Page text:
Shortly after being appointed as Canada’s new environment minister on January 4, John Baird declared to reporters: “Last year, I cleaned up government. This year, I’m going to clean up the environment.”
However, an Ottawa-based democracy campaigner alleges that Baird has broken 22 of Prime Minister Stephen Harper’s 52 pre-election promises to enhance public trust in government.
Duff Conacher, coordinator of the public-interest group Democracy Watch, told the Georgia Straight that Baird, as then–Treasury Board president, was the minister responsible for the Federal Accountability Act, which Parliament passed last month. Conacher claimed that the act fails to eliminate secret lobbying and does away with a requirement for politicians to behave honestly.
“When people say they passed the Accountability Act, first of all, 22 measures were missing,” Conacher said.
All parties approved the legislation on December 12, and since then Baird has often been the recipient of favourable media coverage. For example, on January 5 the Globe and Mail’s senior political writer, Jane Taber, declared that Baird “delivered” on Harper’s campaign promise to make government more accountable.
Conacher, however, claimed that Baird failed on several counts and insisted that the media have not held the Harper government accountable.
On December 12, Democracy Watch refiled an ethics complaint against Baird, Harper, and Prime Minister’s Office director of communications Sandra Buckler to Ethics Commissioner Bernard Shapiro in connection with their public comments about the Federal Accountability Act. Democracy Watch alleged that Baird, Harper, and Buckler were “dishonest” by not admitting that the Conservative government’s “failure to include all measures promised during and after the recent federal election”.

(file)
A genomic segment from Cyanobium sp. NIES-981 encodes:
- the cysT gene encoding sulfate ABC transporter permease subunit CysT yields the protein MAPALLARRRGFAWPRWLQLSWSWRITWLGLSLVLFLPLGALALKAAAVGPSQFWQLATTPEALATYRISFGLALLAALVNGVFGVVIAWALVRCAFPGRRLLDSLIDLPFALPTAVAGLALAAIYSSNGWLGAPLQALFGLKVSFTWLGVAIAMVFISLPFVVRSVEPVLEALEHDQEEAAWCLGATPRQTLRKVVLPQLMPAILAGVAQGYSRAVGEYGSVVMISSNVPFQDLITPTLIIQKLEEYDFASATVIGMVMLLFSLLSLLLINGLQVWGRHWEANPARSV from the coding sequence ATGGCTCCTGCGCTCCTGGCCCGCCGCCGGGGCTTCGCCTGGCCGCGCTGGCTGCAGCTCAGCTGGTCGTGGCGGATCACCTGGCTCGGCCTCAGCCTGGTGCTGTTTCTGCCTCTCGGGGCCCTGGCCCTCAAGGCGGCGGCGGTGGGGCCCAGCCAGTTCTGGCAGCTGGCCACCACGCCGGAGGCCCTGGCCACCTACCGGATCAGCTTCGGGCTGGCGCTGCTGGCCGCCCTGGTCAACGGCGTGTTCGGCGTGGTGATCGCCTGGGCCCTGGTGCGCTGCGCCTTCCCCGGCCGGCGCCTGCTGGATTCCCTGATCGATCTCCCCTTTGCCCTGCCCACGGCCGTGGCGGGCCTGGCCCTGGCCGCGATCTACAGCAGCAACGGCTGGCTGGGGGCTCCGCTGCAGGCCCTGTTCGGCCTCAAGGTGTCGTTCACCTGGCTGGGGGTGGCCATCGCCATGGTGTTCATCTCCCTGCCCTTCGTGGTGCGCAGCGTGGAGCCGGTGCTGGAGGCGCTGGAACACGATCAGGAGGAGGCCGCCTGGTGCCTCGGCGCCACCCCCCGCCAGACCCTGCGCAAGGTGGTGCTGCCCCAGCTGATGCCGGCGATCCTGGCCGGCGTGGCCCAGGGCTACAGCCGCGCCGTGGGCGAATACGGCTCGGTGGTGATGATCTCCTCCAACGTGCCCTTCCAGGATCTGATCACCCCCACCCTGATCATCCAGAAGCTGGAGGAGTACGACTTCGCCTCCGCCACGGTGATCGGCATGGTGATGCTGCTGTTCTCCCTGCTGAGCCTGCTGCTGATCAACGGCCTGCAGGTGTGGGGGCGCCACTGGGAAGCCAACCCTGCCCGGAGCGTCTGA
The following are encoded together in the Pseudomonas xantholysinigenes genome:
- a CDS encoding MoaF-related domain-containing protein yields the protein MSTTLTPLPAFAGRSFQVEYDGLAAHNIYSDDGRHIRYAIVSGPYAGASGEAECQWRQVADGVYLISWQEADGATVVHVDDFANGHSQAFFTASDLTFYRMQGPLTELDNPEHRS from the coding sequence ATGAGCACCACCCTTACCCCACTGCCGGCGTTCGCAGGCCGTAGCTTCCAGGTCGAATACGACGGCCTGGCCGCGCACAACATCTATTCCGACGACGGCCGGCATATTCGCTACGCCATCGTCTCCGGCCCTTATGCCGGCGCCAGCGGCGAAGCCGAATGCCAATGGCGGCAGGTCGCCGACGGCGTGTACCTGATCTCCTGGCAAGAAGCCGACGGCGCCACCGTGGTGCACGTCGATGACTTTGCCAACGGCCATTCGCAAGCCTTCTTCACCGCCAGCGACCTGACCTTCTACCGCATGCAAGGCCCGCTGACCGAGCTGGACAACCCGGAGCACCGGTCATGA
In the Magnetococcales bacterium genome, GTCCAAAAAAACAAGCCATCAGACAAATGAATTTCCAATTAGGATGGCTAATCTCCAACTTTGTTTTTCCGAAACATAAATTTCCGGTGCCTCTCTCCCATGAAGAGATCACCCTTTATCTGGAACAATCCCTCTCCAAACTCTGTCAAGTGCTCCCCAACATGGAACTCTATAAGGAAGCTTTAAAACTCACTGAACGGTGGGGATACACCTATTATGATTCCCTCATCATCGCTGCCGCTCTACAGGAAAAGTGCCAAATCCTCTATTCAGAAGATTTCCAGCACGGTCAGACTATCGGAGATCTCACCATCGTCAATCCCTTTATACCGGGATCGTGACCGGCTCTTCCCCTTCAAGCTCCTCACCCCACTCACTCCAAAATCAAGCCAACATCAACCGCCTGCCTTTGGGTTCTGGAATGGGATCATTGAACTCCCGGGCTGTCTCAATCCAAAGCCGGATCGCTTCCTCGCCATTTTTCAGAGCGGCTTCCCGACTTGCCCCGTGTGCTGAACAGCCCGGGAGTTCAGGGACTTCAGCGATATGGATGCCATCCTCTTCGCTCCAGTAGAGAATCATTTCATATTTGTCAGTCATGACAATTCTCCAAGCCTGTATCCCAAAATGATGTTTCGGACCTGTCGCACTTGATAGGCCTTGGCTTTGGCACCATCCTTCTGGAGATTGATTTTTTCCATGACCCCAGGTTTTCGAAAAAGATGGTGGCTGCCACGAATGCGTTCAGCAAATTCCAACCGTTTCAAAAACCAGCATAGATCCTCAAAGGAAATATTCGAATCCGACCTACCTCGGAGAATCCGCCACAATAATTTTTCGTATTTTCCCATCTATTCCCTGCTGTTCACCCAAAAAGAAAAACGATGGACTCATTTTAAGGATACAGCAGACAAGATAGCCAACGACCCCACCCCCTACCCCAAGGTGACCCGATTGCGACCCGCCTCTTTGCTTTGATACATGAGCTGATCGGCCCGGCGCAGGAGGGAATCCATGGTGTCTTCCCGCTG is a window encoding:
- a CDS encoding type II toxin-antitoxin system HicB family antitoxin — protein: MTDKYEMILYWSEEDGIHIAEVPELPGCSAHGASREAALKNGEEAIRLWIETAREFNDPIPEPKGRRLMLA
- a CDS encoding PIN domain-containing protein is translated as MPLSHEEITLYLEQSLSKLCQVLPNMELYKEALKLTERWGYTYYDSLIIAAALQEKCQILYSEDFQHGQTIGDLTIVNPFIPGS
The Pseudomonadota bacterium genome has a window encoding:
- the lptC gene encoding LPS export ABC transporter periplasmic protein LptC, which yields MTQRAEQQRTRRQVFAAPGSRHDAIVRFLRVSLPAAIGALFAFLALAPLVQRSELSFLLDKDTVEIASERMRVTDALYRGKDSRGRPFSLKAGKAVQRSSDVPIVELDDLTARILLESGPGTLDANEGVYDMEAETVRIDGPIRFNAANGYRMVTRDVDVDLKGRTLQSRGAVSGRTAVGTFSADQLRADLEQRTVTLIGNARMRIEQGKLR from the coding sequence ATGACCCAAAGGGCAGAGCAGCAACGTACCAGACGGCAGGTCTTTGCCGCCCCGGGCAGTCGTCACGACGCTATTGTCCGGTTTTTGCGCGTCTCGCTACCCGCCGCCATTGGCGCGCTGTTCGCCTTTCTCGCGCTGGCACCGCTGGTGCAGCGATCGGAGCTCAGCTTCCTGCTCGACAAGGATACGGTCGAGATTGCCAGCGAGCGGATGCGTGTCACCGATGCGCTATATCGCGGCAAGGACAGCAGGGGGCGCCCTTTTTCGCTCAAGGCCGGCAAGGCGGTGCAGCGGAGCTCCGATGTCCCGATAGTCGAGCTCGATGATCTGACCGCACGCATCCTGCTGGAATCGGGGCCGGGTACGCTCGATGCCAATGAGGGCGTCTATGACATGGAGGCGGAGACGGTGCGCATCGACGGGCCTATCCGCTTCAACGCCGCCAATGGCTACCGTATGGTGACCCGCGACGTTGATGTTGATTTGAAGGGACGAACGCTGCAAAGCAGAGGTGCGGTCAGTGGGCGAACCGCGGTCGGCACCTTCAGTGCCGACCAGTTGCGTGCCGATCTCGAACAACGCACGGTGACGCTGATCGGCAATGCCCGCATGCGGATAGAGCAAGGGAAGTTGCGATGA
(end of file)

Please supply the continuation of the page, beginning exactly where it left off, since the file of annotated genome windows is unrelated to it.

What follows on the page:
On December 20, Shapiro wrote a letter to Democracy Watch saying he didn’t have statutory authority to investigate Buckler. Shapiro stated that he could only address complaints against parliamentarians if they came from Senators or MPs.
Conacher said he disputes Shapiro’s interpretation of his powers. Conacher acknowledged that Bill C-2 (the Federal Accountability Act) is the strongest anticorruption law passed in Canada. However, Conacher said that it doesn’t come close to what the Conservatives promised. Baird was unavailable for comment by deadline.
The Conservative party platform promised to enshrine the conflict-of-interest code for public-office holders into law. Despite this, Democracy Watch noted that the Federal Accountability Act actually deletes five rules in the old conflict-of-interest code, including one that public-office holders must “act with honesty”.
The new act also scraps a requirement that public-office holders demonstrate “the highest ethical standards so that public confidence and trust in the integrity, objectivity and impartiality of government are conserved and enhanced”.
In addition, the act eliminates a rule that public-office holders must arrange their private affairs so as to “prevent real, potential or apparent conflicts of interest from arising”.
Under the act, they will no longer have to “take care to avoid being placed or the appearance of being placed under an obligation to any person or organization that might profit from special consideration on the part of the public office holder”.
Conacher cited the Conservatives’ refusal to enshrine the conflict-of- interest code into legislation and their decision to allow a continuation of “secret lobbying” as their worst “broken promises” on accountability. Part of Democracy Watch’s complaint to Shapiro alleges that Baird, Harper, and Buckler failed to “act with honesty” by not mentioning that the new act eliminates the requirement for public-office holders to “act with honesty”.